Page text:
“ … while I think it’s absolutely an issue we need to address and spend time on, I also think we need to give it the time to do that. We need to be really careful about the thoughtfulness and investment we make to right-size how we fund content,” Kline said.

I’m not sure I agree with Kline here. I think this creates an opportunity for traffic partners (networks, agencies, and publishers), to come up with ways to market content to mobile users in a way that they don’t hate. It’s something advertisers will never have time to address and so traffic partners need to step up and create these solutions.

The price of ads

Are you as a content reader aware that ads fund free content? Less than half of British adults are aware that ads fund free content. Only 44% of British adults online are aware that most websites are free thanks to advertising revenue, according to an IAB report. Men (52%) are more likely to be aware of this than women (36%), and 18-24 year olds (59%) more so than people over 55 (36%). TUNE’s research study found that nearly 80% of UK consumers wouldn’t want to pay for content.

Google’s Benjamin Faes, MD, media & Platforms, argued at MWC that ad blockers risk the free content ecosystem and blocking all ads is “diminishing” the overall experience. He also pointed out that four of the top 10 videos on YouTube in 2005 were ads.

Final thoughts

I don’t think there is anything to worry about for European publishers and advertisers about ad blockers, but I do think there need to be advances in ad types and better targeted ads. Traffic partners can put an end to the intrusive unengaging ads. They can do this by creating new ad types, use more sophisticated technologies to track and collect as much data as they can from ad performance to then better target their users, using this big data collected in more real-time, using programmatic solutions with more relevant and delightful creatives.

Ad Blocking in UK: Here to Stay or Gone Tomorrow?

With Europeans often regarded as being more sensitive to information privacy, are United Kingdom consumers any more likely than their American counterparts to install ad blocker software on their mobile phones? According to TUNE research, the answer is yes, but just by a tad.

U.K. smartphone users are about as likely — or unlikely — to use ad blockers to shut down mobile adverts as Westerners, according to a TUNE survey that included 1,000 U.K. consumers. While 23.9 percent of Americans report using ad blockers on their smartphones, only 26.8 percent of those surveyed in the U.K. said they had used ad blockers. That leaves about 73 percent of U.K. respondents reporting they haven’t installed an ad-blocker or weren’t sure if they had.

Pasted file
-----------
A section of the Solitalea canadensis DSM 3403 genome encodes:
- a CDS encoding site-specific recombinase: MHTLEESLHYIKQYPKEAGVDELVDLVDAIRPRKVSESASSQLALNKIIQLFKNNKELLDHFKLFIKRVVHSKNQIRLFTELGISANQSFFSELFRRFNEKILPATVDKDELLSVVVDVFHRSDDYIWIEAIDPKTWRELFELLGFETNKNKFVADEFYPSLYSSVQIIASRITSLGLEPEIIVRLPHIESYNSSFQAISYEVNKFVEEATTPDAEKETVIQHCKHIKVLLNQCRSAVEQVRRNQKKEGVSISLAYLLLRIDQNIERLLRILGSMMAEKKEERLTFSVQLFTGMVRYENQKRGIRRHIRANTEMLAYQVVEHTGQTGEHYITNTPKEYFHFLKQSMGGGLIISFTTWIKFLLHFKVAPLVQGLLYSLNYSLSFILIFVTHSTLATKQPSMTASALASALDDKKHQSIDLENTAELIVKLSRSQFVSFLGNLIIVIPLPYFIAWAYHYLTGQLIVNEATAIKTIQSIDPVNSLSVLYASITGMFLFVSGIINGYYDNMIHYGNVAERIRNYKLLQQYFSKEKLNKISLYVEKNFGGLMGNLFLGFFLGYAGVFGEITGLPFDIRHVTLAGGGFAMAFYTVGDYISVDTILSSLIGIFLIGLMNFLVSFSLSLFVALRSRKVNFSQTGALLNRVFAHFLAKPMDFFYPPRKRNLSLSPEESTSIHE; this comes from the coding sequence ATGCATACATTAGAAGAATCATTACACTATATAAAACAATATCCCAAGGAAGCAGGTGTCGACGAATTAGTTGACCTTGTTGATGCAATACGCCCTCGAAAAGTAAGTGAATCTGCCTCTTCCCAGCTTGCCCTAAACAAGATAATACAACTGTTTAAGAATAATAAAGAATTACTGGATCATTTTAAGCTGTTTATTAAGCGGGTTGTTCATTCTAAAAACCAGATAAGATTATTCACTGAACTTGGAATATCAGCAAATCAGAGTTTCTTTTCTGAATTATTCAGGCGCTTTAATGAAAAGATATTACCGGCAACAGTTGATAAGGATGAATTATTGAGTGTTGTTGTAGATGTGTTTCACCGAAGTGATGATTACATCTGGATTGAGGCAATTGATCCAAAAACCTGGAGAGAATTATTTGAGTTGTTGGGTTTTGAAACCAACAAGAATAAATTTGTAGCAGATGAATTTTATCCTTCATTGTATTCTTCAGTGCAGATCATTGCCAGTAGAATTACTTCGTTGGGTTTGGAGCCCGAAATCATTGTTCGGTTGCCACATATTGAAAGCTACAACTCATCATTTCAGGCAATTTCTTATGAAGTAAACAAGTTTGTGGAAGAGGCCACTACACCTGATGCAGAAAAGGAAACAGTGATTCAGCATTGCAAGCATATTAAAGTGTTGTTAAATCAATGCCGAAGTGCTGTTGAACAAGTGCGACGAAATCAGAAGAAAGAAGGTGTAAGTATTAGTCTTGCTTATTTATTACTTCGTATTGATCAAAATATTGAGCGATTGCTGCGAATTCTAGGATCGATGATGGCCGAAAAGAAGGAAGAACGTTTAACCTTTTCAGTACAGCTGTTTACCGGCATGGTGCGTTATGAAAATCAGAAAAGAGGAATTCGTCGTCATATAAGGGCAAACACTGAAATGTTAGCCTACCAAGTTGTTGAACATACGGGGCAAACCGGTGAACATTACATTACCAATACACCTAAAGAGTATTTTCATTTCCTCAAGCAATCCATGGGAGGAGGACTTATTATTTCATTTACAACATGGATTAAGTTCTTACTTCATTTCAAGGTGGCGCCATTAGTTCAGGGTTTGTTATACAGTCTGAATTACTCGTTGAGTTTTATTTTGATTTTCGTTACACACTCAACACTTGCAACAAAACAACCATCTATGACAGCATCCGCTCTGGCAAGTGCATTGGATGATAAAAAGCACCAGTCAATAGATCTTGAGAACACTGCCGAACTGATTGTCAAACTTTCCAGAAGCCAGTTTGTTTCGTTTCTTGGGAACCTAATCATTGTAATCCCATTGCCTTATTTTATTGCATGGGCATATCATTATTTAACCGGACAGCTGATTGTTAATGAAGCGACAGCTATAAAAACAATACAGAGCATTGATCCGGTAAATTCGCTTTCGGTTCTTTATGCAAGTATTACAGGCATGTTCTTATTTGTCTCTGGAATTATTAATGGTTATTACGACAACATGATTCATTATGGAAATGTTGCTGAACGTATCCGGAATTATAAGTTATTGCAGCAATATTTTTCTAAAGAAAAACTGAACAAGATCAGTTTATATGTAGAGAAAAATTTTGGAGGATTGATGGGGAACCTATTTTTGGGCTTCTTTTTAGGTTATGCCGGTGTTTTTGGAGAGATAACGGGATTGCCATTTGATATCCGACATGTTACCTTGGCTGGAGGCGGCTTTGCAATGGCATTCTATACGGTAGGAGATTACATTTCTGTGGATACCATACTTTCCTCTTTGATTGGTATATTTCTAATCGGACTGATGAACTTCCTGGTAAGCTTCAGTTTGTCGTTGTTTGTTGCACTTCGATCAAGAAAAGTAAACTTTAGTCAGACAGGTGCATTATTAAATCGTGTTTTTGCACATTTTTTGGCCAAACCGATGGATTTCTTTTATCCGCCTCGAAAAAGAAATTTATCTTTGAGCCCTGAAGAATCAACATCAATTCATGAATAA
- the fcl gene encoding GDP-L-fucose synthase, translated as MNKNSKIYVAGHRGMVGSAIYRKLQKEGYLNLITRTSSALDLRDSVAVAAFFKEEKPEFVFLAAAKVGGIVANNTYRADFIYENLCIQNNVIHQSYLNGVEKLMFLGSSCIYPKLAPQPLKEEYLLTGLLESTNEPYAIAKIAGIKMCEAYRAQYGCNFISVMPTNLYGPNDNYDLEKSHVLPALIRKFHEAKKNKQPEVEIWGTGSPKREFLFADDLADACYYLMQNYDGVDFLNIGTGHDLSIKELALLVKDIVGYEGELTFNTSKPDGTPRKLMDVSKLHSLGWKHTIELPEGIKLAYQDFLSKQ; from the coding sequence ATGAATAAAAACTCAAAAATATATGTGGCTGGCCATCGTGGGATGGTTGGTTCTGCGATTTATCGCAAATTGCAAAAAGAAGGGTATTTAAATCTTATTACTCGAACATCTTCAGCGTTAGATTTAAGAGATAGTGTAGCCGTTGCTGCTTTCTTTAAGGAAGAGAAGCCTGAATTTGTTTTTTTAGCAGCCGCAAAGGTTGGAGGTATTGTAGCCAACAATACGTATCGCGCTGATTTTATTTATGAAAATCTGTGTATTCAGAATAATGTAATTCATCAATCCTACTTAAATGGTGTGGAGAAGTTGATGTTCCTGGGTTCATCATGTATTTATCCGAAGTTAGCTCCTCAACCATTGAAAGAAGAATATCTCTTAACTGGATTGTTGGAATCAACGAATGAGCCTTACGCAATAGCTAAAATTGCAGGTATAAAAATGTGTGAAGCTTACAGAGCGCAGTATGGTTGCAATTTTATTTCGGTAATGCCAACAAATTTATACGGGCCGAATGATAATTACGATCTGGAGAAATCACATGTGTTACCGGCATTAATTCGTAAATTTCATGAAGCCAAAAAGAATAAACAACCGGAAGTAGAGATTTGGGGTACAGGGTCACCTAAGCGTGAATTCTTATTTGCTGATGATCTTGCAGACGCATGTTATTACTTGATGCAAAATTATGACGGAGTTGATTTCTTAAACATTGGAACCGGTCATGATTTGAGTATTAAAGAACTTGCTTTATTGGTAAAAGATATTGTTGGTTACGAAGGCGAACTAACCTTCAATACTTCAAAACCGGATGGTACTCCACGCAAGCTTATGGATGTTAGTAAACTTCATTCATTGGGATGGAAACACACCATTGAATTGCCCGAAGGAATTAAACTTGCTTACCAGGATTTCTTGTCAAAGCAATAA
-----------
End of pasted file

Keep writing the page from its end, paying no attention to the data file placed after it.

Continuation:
A Shifting Trend?

The trend may be shifting in the direction of greater use by U.K. smartphone owners.

Installation of ad-blockers is growing in popularity. Twelve percent of respondents had installed an ad blocker more than a year ago, and 3 percent in the last six-to-nine months. But then, in just the first quarter of 2016, there was a three-fold spike in the number of people installing an ad blocker app or browser. The installs are coming disproportionately from males, with 62 percent of those favoring ad-blockers being men using an Android device.

Males were more like to have installed the mobile app/software generally on their smartphone, which interestingly correlated with our U.S. survey results too.

An Age Issue?

Banks, insurance companies and other brands targeting seniors with their online ads might want to rethink their strategies. The 65+ age group reigned victorious for having installed more ad blockers than any other age group we surveyed, with a third reporting installing ad blockers.  What’s interesting is that out of those who said yes, about 20 percent had installed them a over a year ago. With the topic trending in late 2015, installs were on the rise again, with more people installed an ad blocker within the first quarter of 2016 than they were the prior 6 months.

People age 25-54 (split into two categories, 25-34 and 45-54) reported installing ad-blockers equally, at 30 percent saying they had. Interestly, 54 percent of men across both age groups said they hadn’t installed, with only 27 percent saying yes they had (others not being sure).

Younger demographic-audiences appear to be more tolerant of ads, if ad-blockers are any indication. Only 10 percent of 18-24 year olds and 25-34 year olds in the U.K. said they had installed an ad blocker. U.K. teens aged 13-17 were least likely to install an ad blocker at only 4 percent.

What Now?

While ad-blocking is clearly on the rise, and predicted to continue to increase in popularity, U.K. advertisers should not panic just yet.

Why? When asked if they would pay to block ads, nearly 80 percent of U.K. consumers said they would pay nothing. Almost 7 percent said they would pay less than $1/year, and less than 5 percent said they’d pay $1/day. This is obviously not enough for publishers to make a living from their site, nor maintain their sites with fresh, new content and employees wages.

If publishers did look to charge for their content, then according to the research, they should zero in on 35-44 year olds, as they said (28.26%) they would spend $1/day on blocking mobile ads during their nearly three hours a day on mobile with over 80 percent of that being in apps. I don’t think publishers need worry about that, as I think once the consumers understood more about the business models behind most of these ad-blocking companies, then they would be less inclined to install them.

“The business model of ad-blocking is a pretty unsavory one,” Simon Fox, CEO of Trinity Mirror (a subsidiary of Daily Mirror) told The Guardian. “They offer software for free (to consumers) and then come to us and say ‘your site’s OK, so if you pay us we will ensure ads on your sites get through.’ There is something extremely unhealthy about this business model.”